EXCLUSIVE by Scottish Energy News
Fuel poverty, where a household can’t afford adequate heating, is a major issue in the UK. With 10.8% of households classified as fuel poor, and an average fuel poverty gap – the amount needed per household to achieve the minimum standard – of £371, and temperatures dropping quickly, much of the UK may be at risk.
With the exceptions of Portsmouth and St. Albans, none of the 50 most energy-inefficient towns and cities in the UK are in Scotland, Wales, and northern England. London is not listed on this index at all.
But Glasgow and Edinburgh are clearly suffering for their inefficiencies, making it into the UK Top 10 for both maps. High wastage potential and a wide gap mean they have the most to benefit from improving their energy efficiency and potentially switching energy provider.
The gap in fuel poverty varies drastically across the country, reaching as much as £557 in areas of Wales and as little as £256 in Newcastle-upon-Tyne. Even more pronounced is the difference in proportion of residents considered fuel poor.
The five worst afflicted cities in the UK are ranked as follows:
- Dundee – 28% of Dundee residents are considered fuel poor: they’re also fifth for energy waste, with a potential household wastage of £115.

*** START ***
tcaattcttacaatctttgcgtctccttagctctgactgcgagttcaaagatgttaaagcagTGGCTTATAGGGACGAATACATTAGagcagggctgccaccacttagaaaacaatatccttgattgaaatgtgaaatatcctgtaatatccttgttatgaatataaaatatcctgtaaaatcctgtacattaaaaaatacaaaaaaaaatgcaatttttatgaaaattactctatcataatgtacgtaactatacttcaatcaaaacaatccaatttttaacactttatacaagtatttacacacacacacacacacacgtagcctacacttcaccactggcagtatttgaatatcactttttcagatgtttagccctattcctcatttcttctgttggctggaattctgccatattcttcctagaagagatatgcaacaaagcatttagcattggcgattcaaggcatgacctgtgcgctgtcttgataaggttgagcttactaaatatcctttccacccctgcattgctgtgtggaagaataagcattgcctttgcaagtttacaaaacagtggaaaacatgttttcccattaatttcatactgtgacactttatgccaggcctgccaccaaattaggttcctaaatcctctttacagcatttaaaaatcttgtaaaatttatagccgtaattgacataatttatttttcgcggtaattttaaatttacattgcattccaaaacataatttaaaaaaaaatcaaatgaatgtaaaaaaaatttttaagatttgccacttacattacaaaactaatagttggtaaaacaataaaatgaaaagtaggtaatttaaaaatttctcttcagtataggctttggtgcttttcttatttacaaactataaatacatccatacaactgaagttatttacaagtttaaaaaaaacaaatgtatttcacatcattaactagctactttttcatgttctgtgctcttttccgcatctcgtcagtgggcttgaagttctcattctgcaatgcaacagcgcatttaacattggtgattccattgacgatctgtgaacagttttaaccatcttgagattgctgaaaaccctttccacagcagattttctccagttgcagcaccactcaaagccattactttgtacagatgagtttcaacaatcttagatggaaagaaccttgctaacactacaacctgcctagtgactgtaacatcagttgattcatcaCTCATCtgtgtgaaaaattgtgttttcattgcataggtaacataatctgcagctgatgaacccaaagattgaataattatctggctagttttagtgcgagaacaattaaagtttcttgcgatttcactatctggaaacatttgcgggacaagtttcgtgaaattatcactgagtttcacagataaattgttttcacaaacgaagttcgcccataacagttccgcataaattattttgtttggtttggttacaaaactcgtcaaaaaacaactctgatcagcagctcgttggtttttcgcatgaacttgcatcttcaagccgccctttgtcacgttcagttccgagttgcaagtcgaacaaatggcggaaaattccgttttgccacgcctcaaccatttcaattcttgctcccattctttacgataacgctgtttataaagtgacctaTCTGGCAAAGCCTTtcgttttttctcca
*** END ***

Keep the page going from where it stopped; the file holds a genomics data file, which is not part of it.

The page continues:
- Glasgow – 26% are below the requirements for paying for their heating.
- Edinburgh – 25% of the Scottish capital are likely to be cold this winter.
- Aberdeen – the coastal city is likely to suffer even more from the sea winds and being the northernmost city on the list, as well as 24% of residents being fuel poor.
- Falkirk – 22% of the population are living in fuel poverty.
The most striking feature of the top five is that all of the cities are Scottish; those with the least problem tend to be those closer to the south of England. But Scotland’s average fuel gap is £437 – still less than several cities in the South West of England, including Bristol and Plymouth.
Stephen Murray, energy expert at MoneySuperMarket, said: “It is upsetting to think of so many households in fuel poverty where some of the most significant ways of helping this are not being taken advantage of.
“Many of these households will still be on the most expensive tariffs and could save hundreds of pounds a year by switching, even to a tariff from the same supplier. For those most struggling, many suppliers have schemes and initiatives to help.
“So the advice has to be to do a comparison and switch to a cheaper tariff (get someone to help you if you are unsure what to do) and always keep in touch with your supplier on ways they can help you”
These high energy costs severely affect the quality of life for many people. To see how energy waste has an impact on fuel poverty, and get an insight into how you might be able to save on your energy bills, have a look at the maps here.
- Fuel Poverty in Northern Ireland, 2009
- Annual Fuel Poverty Statistics Report, 2015
- Sub-Regional Fuel Poverty England, 2014
- Fuel Poverty Statistics, Detailed Tables, 2014
- Scottish House Condition Survey 2008/2010
- Wales Fuel Poverty Projection Tool 2011/2012 Report